Learn how to unique keyboard shortcuts for the Curves effect; work with Lumetri Scopes; use the Auto Color, Auto Contrast and Auto Levels effects; and use the Import Curves settings from Photoshop.
- [Eran] Hey everyone, my name is Eran Stern, and welcome to After Effects Weekly. In this episode I'll show you some cool techniques and hidden shortcuts for one of my favorite and most useful effects in After Effect, the Curves effect. So I have this drawn footage of the Old Port of Jaffa in Israel. This shot was taken by my friend Italia Solene, and as you can see it is quite flat in terms of color and contrast. This is a great opportunity to use the Curves effect to balance and correct it to look better.
Now the Curves effect work in eight, 16, and 32 bits per channel color. Currently it is not an accelerated effect but this may change in the future. Compare it to the Levels effect, which is GPU accelerated and also adjusts tone response, however, the Curves effect gives you more control. With the Levels effect you make adjustments using only three controls, Highlights, Shadows, and Midtones. The Curves effect, on the other hand, arbitrarily map input values to output values using a curve defined by 256 points.
So let's start with some of the basic stuff. First of all both curves and levels can be found under the Color Correction category and you will see tons of other effects that are quite useful when it comes to create color correction, inside After Effects. But for now, we're going to concentrate obviously on the Curves effect. So when you apply the effect, you've got three options, in terms of the size of the curve. This is the basic one.
You cen click on the second item, which will make it even bigger, and in order to see it on my screen, I'm going to make this panel full frame by double clicking on the words Effect Controls, and you even have a third and bigger size so you can be very precise and accurate. And of course for this you need bigger real estate, in terms of your screen. I'm going to bring it back to the default, and I'm also going to double click once again on the Effects Controls name, in order to bring back all the other panels.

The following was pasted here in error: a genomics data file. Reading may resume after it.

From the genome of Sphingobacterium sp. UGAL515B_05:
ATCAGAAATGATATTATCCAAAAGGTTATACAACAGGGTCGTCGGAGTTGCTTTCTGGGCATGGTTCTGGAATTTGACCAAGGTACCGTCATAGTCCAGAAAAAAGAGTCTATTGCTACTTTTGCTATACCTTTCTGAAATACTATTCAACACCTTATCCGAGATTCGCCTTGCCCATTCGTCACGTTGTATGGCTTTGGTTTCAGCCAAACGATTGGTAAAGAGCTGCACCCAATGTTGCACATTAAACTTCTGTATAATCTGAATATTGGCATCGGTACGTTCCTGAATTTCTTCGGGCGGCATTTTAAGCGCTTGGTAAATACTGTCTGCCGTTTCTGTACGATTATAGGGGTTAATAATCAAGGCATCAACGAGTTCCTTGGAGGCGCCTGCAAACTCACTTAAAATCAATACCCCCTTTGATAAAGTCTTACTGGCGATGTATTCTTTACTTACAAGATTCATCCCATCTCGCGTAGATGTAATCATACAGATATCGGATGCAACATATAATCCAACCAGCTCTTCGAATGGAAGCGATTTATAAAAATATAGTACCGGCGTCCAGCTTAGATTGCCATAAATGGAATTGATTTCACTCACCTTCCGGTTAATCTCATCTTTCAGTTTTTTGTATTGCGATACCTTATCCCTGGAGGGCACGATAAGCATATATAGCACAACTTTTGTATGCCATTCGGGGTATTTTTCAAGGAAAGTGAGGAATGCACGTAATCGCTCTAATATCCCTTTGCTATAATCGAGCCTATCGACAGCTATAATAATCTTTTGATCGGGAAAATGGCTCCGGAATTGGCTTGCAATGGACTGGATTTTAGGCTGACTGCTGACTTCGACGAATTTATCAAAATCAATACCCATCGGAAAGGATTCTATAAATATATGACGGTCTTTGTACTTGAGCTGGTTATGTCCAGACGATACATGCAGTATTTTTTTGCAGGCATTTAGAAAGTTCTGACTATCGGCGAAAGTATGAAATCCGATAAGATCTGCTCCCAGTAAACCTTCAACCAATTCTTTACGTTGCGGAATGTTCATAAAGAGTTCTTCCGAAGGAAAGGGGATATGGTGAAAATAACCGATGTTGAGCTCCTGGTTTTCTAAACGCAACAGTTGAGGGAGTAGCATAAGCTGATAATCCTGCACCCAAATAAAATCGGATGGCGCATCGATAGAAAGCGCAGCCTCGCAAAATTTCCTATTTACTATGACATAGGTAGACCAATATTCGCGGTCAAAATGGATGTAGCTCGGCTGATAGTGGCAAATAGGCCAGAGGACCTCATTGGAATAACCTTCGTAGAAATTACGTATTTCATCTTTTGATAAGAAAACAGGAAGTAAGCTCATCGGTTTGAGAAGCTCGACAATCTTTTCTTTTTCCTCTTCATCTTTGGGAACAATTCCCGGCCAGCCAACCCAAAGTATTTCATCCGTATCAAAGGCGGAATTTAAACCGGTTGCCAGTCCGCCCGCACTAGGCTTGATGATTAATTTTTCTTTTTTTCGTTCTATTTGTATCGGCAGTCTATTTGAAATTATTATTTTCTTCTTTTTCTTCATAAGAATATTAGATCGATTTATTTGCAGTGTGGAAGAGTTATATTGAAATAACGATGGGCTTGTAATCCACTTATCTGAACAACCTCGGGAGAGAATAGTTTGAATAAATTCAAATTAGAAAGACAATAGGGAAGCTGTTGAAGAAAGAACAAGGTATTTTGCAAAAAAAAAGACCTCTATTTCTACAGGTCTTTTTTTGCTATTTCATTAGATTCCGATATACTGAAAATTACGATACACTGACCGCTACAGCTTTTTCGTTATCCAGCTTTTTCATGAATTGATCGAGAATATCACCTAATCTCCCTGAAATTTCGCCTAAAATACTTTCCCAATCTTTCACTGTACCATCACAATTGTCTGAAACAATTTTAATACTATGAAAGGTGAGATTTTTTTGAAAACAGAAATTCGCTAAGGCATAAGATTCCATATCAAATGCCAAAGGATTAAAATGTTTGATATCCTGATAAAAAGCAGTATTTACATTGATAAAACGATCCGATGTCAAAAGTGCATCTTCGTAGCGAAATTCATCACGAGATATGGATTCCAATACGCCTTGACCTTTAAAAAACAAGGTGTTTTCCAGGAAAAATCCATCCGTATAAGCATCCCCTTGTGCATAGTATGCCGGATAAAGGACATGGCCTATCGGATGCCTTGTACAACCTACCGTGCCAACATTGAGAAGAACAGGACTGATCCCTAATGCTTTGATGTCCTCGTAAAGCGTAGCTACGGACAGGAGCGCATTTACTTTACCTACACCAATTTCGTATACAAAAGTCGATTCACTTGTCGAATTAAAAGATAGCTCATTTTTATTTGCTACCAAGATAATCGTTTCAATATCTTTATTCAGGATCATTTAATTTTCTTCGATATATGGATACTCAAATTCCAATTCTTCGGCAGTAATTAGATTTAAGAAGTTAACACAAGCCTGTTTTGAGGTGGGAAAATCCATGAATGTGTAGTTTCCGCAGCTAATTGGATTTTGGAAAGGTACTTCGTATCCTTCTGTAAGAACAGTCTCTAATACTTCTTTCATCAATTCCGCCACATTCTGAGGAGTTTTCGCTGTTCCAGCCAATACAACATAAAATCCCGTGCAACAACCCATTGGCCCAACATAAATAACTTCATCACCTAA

Now you can obviously work with different channels, so here we are looking at the Composite RGB, but you can use this pull down menu in order to switch to a different channel, such as the red for example. And here is a unknown shortcut, which only works if the curves is selected. And this is control on the PC, command on the MAC, plus the digit one, two, three, four, and zero. And each of them will give you the different channel, accordingly.
So command one is going to show you the red channel, command two, control two of course on the PC's, the green, three is the blue, four is the alpha, and of course, command zero is the RGB Composite. Now you need to be careful, once again, if by any chance the timeline is selected, or any other panel for that matter, and you're going to hold down the control key on Windows, command on the MAC, and click one, then your tools are going to be hidden. Command two will hide the Info panel and so on and so forth.
So I'm going to press command one again to bring back my tool bar over here. And let's move on. I'm going to select once again, the Effect Controls panel. And obviously we can add additional points, 256, this is the maximum amount of points. And each one of them control different area of the curve. If you want you can use this pencil and draw whatever you like. I'm going to do something which is quite ugly over here, just for the sake of demonstration.